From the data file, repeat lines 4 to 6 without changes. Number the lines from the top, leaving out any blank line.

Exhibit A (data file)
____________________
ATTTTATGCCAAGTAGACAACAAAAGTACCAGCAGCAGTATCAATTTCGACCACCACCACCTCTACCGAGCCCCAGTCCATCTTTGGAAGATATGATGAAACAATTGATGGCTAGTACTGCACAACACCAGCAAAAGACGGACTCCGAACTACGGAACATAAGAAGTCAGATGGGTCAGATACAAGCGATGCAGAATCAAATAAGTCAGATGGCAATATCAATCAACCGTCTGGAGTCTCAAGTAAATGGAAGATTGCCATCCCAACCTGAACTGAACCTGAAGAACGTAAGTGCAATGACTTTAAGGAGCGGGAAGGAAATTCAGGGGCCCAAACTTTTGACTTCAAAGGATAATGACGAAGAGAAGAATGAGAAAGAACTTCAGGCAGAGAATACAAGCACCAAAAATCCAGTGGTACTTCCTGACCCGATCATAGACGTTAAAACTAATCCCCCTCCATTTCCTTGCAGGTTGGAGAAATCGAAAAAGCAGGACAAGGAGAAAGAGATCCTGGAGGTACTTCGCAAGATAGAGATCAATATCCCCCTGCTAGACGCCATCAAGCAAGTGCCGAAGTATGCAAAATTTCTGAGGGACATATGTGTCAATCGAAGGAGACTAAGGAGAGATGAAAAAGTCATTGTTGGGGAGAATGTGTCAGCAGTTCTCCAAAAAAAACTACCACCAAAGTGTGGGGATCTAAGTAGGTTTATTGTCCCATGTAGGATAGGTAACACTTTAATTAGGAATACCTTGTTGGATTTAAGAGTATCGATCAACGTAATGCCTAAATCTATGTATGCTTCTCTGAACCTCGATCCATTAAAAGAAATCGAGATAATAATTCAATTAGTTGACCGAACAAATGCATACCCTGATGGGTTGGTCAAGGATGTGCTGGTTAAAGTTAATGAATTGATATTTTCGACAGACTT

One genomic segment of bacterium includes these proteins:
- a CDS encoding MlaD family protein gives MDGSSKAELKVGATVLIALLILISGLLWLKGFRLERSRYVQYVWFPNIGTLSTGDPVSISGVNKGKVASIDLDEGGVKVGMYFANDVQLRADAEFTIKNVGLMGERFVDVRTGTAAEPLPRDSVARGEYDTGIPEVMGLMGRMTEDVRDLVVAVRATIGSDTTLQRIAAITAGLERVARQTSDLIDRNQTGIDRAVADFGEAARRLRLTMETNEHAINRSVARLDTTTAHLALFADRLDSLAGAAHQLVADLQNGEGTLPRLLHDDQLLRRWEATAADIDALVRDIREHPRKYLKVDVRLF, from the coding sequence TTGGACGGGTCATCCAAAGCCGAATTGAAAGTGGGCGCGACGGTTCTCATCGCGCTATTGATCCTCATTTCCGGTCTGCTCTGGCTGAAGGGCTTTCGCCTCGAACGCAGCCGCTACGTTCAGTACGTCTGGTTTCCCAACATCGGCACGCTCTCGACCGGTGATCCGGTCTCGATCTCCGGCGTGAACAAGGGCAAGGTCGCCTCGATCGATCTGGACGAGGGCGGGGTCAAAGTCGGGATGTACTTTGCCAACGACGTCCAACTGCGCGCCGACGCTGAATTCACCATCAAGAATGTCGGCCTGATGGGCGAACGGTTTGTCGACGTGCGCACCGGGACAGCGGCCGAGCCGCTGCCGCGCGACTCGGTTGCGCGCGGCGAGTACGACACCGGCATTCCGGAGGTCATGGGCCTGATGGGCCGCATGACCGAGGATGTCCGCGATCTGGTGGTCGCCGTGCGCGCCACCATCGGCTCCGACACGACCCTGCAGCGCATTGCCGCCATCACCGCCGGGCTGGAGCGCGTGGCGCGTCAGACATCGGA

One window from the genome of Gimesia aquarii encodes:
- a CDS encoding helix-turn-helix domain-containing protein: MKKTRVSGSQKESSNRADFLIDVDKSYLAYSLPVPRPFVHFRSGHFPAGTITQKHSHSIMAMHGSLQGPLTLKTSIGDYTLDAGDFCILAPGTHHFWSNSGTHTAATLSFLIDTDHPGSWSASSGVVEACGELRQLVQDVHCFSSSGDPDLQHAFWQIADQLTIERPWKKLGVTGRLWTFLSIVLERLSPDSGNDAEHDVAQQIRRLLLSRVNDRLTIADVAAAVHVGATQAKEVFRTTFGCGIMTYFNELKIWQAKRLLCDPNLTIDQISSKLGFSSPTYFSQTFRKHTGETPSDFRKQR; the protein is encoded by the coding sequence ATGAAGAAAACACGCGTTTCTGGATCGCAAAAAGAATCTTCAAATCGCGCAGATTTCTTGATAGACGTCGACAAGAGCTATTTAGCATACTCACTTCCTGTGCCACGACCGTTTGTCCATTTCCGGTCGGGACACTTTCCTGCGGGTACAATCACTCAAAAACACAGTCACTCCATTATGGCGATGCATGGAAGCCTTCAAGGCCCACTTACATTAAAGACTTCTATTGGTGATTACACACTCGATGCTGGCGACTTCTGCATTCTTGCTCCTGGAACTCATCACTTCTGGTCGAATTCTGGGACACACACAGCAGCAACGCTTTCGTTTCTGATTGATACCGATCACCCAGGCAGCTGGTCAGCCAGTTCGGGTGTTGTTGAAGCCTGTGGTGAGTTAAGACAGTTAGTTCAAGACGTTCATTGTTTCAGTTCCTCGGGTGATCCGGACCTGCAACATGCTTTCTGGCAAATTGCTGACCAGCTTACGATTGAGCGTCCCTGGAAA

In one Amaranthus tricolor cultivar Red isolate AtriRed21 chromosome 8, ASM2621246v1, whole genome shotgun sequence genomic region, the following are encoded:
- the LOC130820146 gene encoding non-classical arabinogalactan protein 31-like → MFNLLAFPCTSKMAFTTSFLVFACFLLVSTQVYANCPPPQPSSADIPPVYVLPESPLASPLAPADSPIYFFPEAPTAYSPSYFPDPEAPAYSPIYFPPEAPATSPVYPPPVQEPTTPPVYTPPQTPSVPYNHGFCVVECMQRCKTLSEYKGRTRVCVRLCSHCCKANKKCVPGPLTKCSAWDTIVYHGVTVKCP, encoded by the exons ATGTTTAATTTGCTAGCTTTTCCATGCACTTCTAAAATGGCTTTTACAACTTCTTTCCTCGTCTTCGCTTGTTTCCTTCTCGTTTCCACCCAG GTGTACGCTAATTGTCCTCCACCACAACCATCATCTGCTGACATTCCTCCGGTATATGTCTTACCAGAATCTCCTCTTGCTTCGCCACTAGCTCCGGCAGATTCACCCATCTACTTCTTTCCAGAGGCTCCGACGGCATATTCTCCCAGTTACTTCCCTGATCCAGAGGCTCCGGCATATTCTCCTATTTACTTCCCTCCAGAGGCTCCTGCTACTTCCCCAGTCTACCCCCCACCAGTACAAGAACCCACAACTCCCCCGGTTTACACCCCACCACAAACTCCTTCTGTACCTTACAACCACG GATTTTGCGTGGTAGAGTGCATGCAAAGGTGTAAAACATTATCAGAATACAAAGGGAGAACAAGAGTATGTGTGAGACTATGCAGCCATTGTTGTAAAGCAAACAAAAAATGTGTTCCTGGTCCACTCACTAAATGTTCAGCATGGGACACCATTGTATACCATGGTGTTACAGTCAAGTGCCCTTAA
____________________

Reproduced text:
One window from the genome of Gimesia aquarii encodes:
- a CDS encoding helix-turn-helix domain-containing protein: MKKTRVSGSQKESSNRADFLIDVDKSYLAYSLPVPRPFVHFRSGHFPAGTITQKHSHSIMAMHGSLQGPLTLKTSIGDYTLDAGDFCILAPGTHHFWSNSGTHTAATLSFLIDTDHPGSWSASSGVVEACGELRQLVQDVHCFSSSGDPDLQHAFWQIADQLTIERPWKKLGVTGRLWTFLSIVLERLSPDSGNDAEHDVAQQIRRLLLSRVNDRLTIADVAAAVHVGATQAKEVFRTTFGCGIMTYFNELKIWQAKRLLCDPNLTIDQISSKLGFSSPTYFSQTFRKHTGETPSDFRKQR; the protein is encoded by the coding sequence ATGAAGAAAACACGCGTTTCTGGATCGCAAAAAGAATCTTCAAATCGCGCAGATTTCTTGATAGACGTCGACAAGAGCTATTTAGCATACTCACTTCCTGTGCCACGACCGTTTGTCCATTTCCGGTCGGGACACTTTCCTGCGGGTACAATCACTCAAAAACACAGTCACTCCATTATGGCGATGCATGGAAGCCTTCAAGGCCCACTTACATTAAAGACTTCTATTGGTGATTACACACTCGATGCTGGCGACTTCTGCATTCTTGCTCCTGGAACTCATCACTTCTGGTCGAATTCTGGGACACACACAGCAGCAACGCTTTCGTTTCTGATTGATACCGATCACCCAGGCAGCTGGTCAGCCAGTTCGGGTGTTGTTGAAGCCTGTGGTGAGTTAAGACAGTTAGTTCAAGACGTTCATTGTTTCAGTTCCTCGGGTGATCCGGACCTGCAACATGCTTTCTGGCAAATTGCTGACCAGCTTACGATTGAGCGTCCCTGGAAA

In one Amaranthus tricolor cultivar Red isolate AtriRed21 chromosome 8, ASM2621246v1, whole genome shotgun sequence genomic region, the following are encoded: